The JavaScript

You can find the code on JSFiddle, however, here is the brief explanation and a caveat or two. First, when overriding the afterrender event you will notice that it is looking for a config named initialized, and when this is set to false it goes ahead and the function itself to the change event of the text field, this way the tooltip is visible on show, when you manipulate it using setValue(), or when the user types into the text field (this is the blur function).

The Example

Extjs 4 Plugin that adds tooltips only when text overflows the grid cell

Recently I was asked to make a tooltip appear with the text from a cell within when the user hovers over the cell – this is pretty straight forward, and examples exist everywhere, however, to throw a twist in the tooltip, the text was only supposed to show when the data actually overflowed the cell thus creating the ellipsis. I started to code and came up with a pretty straightforward solution, add a renderer to the column programmatically when the grid was rendered, however, I soon discovered that this method has some problems. First, if there was already a renderer present the new addition would simply overwrite the existing renderer – not cool. Second, in the case of a ‘tpl’ column like the row expander where the value in the value parameter (yes I meant to write it like that) is undefined then the whole thing blew up. It took a bit of time to overcome these obstacles so I wanted to take a few minutes and share my discoveries in case anyone else out there runs across the same issues.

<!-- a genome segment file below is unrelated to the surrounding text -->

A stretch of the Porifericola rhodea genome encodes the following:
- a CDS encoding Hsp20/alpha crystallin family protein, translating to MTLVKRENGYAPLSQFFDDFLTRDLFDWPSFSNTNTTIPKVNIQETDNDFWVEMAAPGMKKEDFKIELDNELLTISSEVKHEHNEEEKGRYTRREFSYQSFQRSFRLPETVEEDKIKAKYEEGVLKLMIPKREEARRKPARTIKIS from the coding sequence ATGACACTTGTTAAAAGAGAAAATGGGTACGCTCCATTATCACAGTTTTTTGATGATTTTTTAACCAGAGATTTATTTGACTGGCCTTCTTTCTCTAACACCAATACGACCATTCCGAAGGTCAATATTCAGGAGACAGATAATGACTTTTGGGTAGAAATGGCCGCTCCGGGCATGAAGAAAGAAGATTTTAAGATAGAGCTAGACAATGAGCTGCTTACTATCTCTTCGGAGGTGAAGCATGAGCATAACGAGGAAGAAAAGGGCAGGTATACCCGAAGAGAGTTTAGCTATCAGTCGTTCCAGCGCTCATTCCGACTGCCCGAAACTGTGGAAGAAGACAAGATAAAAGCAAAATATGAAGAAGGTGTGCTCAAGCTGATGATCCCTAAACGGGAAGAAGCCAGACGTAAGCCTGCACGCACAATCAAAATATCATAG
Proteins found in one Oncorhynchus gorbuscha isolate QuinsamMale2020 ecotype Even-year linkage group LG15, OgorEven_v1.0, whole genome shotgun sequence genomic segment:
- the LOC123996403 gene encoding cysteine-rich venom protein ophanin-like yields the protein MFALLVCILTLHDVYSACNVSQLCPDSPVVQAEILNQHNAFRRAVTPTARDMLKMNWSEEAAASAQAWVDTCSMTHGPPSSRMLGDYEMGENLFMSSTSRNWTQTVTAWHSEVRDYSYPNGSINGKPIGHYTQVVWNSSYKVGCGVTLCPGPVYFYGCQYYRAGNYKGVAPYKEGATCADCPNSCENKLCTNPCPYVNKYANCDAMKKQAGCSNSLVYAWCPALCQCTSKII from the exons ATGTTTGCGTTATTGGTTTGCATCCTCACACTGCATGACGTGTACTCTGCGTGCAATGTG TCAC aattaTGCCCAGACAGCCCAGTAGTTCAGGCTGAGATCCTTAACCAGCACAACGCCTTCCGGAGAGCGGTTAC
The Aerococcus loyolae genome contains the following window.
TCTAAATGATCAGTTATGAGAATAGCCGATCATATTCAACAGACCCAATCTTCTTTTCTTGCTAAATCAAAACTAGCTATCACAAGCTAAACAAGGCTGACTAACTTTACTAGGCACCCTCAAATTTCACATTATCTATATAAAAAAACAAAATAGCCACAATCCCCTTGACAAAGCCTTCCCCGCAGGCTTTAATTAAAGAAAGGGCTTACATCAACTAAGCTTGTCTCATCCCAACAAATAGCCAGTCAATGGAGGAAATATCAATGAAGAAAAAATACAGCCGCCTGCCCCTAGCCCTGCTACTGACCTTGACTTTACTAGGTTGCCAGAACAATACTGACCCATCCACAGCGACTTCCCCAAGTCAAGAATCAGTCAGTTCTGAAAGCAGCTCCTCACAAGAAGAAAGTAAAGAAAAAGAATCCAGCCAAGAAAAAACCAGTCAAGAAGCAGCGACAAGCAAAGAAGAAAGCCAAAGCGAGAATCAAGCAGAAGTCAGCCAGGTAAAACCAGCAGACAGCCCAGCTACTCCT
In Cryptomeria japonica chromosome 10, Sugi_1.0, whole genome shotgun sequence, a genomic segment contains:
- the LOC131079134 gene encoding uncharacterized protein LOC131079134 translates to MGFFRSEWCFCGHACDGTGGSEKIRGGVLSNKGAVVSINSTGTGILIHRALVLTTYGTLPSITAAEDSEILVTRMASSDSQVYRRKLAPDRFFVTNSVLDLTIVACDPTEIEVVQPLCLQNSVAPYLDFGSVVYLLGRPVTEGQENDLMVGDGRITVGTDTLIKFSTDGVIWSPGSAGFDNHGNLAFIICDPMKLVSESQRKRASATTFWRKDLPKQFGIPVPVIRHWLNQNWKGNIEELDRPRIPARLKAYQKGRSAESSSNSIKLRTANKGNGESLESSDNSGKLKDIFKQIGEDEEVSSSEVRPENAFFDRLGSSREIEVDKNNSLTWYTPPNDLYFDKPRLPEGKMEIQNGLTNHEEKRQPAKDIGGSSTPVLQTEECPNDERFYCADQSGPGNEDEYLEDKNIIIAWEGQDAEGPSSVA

Ext.Function contains quite a few features that everyone should become familiar with; I choose to chain the original renderer to the new function that handled the logic for the tooltip using the ‘createSequence’ method. http://docs.sencha.com/extjs/4.2.2/#!/api/Ext.Function-method-createSequence I could do this because I was only appending the metadata’s tdAttr. The fact that the passed function is called with all of the original functions parameters gave me access to the original renderer’s value which are found here: http://docs.sencha.com/extjs/4.2.2/#!/api/Ext.grid.column.Column-cfg-renderer. The parameters that we are concerned with are the value of the cell (a), the metadata (b), the column index so that  we can get the current width, and the view.